Weaving the Foundation

Passage: Isaiah 58
Date: August 18, 2019
Preacher: Rev. Beth Neel
Guest Preacher:

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Earlier this summer, we were enjoying some time with our neighbors. We live on a corner, and the other folks who live at our intersection love the opportunity in the summer to get out and just visit with one another. An impromptu happy hour sprung up, and we were catching up. While this was going, a couple started setting up camp on the parking strip at a neighbor’s house. And then the conversation really took off.

We had seen this couple by the library for a few weeks; just the two of them, with a train of shopping carts that they would circle up at night, under a tarp, as their little home. I’m sure the staff at the library had asked them repeatedly to move on, and they did – four blocks east to our little intersection.

Some of us talked with them. They choose to live outside, and prefer the quieter east side to the dicier west side. They didn’t want to be a bother, but could they maybe charge their phone? While Gregg and I were talking with the woman, another neighbor, a likeable fellow who is less inclined to allow these folks in his neighborhood, started to harass her; we moved him along.

Complicating the situation was the house where they chose to set up camp. The family who lives there is dear to us, in part because the dad has been living for the past 18 months with a stage-four brain tumor.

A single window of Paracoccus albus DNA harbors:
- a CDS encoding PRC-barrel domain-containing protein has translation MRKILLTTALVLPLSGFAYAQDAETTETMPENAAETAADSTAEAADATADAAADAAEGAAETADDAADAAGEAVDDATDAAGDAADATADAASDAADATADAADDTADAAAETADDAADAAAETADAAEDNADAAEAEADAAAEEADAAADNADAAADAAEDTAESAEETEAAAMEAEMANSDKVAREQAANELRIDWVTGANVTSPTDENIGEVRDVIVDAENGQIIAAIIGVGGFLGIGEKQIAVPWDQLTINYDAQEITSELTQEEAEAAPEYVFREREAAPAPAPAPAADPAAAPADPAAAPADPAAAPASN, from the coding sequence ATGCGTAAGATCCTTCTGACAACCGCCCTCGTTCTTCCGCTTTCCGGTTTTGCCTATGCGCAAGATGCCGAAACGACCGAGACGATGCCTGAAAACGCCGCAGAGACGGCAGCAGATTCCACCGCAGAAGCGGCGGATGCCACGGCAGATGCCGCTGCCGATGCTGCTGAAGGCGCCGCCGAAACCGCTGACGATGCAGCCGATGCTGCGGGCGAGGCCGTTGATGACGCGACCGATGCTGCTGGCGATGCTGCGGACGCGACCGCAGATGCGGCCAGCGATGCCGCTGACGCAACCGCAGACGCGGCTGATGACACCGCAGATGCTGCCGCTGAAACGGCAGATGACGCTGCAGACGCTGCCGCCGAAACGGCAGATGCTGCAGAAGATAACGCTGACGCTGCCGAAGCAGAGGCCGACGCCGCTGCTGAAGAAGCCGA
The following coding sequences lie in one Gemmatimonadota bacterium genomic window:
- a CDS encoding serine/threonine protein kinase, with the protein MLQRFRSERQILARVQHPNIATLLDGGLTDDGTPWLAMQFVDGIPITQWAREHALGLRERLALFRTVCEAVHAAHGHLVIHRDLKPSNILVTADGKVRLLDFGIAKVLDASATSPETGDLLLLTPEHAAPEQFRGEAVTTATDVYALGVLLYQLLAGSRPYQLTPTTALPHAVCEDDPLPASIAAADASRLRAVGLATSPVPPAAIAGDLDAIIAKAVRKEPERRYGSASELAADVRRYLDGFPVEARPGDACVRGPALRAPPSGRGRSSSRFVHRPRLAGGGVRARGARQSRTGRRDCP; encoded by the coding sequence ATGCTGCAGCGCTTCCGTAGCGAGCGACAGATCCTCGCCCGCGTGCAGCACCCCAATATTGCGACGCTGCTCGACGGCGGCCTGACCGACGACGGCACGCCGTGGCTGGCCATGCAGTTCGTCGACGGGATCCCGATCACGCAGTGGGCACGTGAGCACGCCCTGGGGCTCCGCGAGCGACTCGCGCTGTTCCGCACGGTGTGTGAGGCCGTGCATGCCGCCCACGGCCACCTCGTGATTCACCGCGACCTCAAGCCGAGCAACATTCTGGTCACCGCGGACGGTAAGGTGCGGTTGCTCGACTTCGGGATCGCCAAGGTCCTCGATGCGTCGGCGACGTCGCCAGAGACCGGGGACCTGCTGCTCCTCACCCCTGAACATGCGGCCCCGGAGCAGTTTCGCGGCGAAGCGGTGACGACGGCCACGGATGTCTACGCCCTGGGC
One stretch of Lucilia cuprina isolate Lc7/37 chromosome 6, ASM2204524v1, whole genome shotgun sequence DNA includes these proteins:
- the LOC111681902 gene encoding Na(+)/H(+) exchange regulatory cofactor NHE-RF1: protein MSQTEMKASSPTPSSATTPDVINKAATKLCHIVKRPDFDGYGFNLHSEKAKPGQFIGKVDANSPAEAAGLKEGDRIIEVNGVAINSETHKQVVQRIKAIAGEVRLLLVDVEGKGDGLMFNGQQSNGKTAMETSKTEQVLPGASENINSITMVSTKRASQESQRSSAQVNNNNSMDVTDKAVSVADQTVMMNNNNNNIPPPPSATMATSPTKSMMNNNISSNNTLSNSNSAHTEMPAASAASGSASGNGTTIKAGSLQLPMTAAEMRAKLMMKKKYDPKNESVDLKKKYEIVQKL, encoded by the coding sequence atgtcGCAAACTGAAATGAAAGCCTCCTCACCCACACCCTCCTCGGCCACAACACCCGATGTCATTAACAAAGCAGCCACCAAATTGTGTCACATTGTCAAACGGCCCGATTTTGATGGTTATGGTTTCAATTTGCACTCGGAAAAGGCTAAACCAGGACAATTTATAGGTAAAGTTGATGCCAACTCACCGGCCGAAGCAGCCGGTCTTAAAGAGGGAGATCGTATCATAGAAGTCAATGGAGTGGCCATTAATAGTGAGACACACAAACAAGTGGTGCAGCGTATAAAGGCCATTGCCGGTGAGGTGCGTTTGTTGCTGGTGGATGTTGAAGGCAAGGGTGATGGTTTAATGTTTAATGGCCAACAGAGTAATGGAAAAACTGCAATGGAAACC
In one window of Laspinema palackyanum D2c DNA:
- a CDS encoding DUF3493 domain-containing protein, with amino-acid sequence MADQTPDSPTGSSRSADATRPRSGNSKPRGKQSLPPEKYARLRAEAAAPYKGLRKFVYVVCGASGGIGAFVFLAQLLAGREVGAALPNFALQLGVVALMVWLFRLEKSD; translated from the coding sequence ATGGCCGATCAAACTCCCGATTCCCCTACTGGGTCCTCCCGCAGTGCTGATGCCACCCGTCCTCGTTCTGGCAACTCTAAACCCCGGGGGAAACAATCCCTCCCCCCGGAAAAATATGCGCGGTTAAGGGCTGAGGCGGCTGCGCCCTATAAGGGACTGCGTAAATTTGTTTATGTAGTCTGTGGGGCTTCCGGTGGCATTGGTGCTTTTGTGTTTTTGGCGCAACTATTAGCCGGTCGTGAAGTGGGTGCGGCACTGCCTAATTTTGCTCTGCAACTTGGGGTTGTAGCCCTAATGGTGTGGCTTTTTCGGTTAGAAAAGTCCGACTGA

What do you do?

I think it is nearly impossible these days for any of us who live in Portland not to see the reality of homelessness in and around our city. You can’t escape it. Shopping carts, tarps, folks sitting at street corners with cardboard signs asking for help – people living without a place to call home are everywhere.

Confronting homelessness can bring out the worst in us – anger at the mess, judgment and condemnation, an impatience that can lead to cruelty. But acknowledging the reality of homelessness can also bring out the good in us – a desire to be generous, a compassion,an urge to change larger systems that allow this manifestation of poverty to persist.

If we take a step back and look at the larger picture, I think the reality of persistent homelessness, particularly here on the West Coast, points to a fraying of the social fabric. A study from the National Institute of Health gives us some historical perspective. 

“In the 1950s and 1960s homelessness declined to the point that researchers were predicting its virtual disappearance in the 1970s. Instead, in the 1980s, homelessness increased rapidly and drastically changed in composition. The ‘old homeless’ of the 1950s were mainly old men living in cheap hotels on skid rows. The new homeless were much younger, more likely to be minority group members, suffering from greater poverty, and with access to poorer sleeping quarters. In addition, homeless women and families appeared in significant numbers. However, there were also points of similarity, especially high levels of mental illness and substance abuse.”

Last January, the city and county conducted their “point in time” survey – on one night, counting the number of people living on the streets, staying in shelters, and living in some sort of transitional housing. The numbers were both positive and worrying.

Compared to the point in time count in 2017, overall homelessness is down 4%, but the number of people of color experiencing homelessness is up by 4%. There are more disabled and older people who are living on the streets. But the number of homeless families with children is down by 50%, compared to 2017, and that is great news.(You can read the entire report here: https://static1.squarespace.com/static/566631e8c21b864679fff4de/t/5d434f685800cf0001847e20/1564692373569/2019+PIT+Report_FINAL.pdf